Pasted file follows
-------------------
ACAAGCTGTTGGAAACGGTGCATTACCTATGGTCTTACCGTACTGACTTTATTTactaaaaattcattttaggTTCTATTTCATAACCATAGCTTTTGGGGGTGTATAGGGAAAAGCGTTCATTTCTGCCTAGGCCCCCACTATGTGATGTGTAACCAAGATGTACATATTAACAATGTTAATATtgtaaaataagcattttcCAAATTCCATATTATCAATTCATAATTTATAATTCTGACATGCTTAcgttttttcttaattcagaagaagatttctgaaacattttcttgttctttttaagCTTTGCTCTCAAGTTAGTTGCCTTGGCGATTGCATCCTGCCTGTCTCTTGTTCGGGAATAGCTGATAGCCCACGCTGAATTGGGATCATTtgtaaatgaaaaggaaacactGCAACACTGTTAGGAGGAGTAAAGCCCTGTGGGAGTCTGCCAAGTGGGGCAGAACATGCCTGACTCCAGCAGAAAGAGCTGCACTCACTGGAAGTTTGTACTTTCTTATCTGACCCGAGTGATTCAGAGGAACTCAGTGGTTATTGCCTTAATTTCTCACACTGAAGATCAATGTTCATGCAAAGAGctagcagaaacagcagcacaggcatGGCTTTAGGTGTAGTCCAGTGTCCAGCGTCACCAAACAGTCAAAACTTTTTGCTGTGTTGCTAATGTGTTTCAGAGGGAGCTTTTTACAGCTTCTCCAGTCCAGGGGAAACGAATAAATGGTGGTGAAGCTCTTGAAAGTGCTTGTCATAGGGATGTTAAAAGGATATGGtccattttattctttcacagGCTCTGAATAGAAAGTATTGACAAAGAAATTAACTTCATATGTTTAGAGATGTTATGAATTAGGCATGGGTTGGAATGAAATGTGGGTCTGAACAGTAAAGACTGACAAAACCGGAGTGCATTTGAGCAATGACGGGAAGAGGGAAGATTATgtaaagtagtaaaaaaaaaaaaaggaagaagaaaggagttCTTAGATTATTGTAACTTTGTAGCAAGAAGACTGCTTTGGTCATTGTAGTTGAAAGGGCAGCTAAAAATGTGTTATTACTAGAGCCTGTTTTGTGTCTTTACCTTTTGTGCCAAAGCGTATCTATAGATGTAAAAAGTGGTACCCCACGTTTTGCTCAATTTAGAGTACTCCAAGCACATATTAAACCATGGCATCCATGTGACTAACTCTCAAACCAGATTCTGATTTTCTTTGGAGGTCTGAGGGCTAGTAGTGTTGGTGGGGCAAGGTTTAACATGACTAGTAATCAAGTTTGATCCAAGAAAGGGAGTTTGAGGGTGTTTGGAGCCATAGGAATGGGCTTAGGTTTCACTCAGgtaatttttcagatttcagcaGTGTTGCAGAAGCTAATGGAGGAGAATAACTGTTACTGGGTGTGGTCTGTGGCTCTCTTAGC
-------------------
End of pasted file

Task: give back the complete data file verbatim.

ACAAGCTGTTGGAAACGGTGCATTACCTATGGTCTTACCGTACTGACTTTATTTactaaaaattcattttaggTTCTATTTCATAACCATAGCTTTTGGGGGTGTATAGGGAAAAGCGTTCATTTCTGCCTAGGCCCCCACTATGTGATGTGTAACCAAGATGTACATATTAACAATGTTAATATtgtaaaataagcattttcCAAATTCCATATTATCAATTCATAATTTATAATTCTGACATGCTTAcgttttttcttaattcagaagaagatttctgaaacattttcttgttctttttaagCTTTGCTCTCAAGTTAGTTGCCTTGGCGATTGCATCCTGCCTGTCTCTTGTTCGGGAATAGCTGATAGCCCACGCTGAATTGGGATCATTtgtaaatgaaaaggaaacactGCAACACTGTTAGGAGGAGTAAAGCCCTGTGGGAGTCTGCCAAGTGGGGCAGAACATGCCTGACTCCAGCAGAAAGAGCTGCACTCACTGGAAGTTTGTACTTTCTTATCTGACCCGAGTGATTCAGAGGAACTCAGTGGTTATTGCCTTAATTTCTCACACTGAAGATCAATGTTCATGCAAAGAGctagcagaaacagcagcacaggcatGGCTTTAGGTGTAGTCCAGTGTCCAGCGTCACCAAACAGTCAAAACTTTTTGCTGTGTTGCTAATGTGTTTCAGAGGGAGCTTTTTACAGCTTCTCCAGTCCAGGGGAAACGAATAAATGGTGGTGAAGCTCTTGAAAGTGCTTGTCATAGGGATGTTAAAAGGATATGGtccattttattctttcacagGCTCTGAATAGAAAGTATTGACAAAGAAATTAACTTCATATGTTTAGAGATGTTATGAATTAGGCATGGGTTGGAATGAAATGTGGGTCTGAACAGTAAAGACTGACAAAACCGGAGTGCATTTGAGCAATGACGGGAAGAGGGAAGATTATgtaaagtagtaaaaaaaaaaaaaggaagaagaaaggagttCTTAGATTATTGTAACTTTGTAGCAAGAAGACTGCTTTGGTCATTGTAGTTGAAAGGGCAGCTAAAAATGTGTTATTACTAGAGCCTGTTTTGTGTCTTTACCTTTTGTGCCAAAGCGTATCTATAGATGTAAAAAGTGGTACCCCACGTTTTGCTCAATTTAGAGTACTCCAAGCACATATTAAACCATGGCATCCATGTGACTAACTCTCAAACCAGATTCTGATTTTCTTTGGAGGTCTGAGGGCTAGTAGTGTTGGTGGGGCAAGGTTTAACATGACTAGTAATCAAGTTTGATCCAAGAAAGGGAGTTTGAGGGTGTTTGGAGCCATAGGAATGGGCTTAGGTTTCACTCAGgtaatttttcagatttcagcaGTGTTGCAGAAGCTAATGGAGGAGAATAACTGTTACTGGGTGTGGTCTGTGGCTCTCTTAGC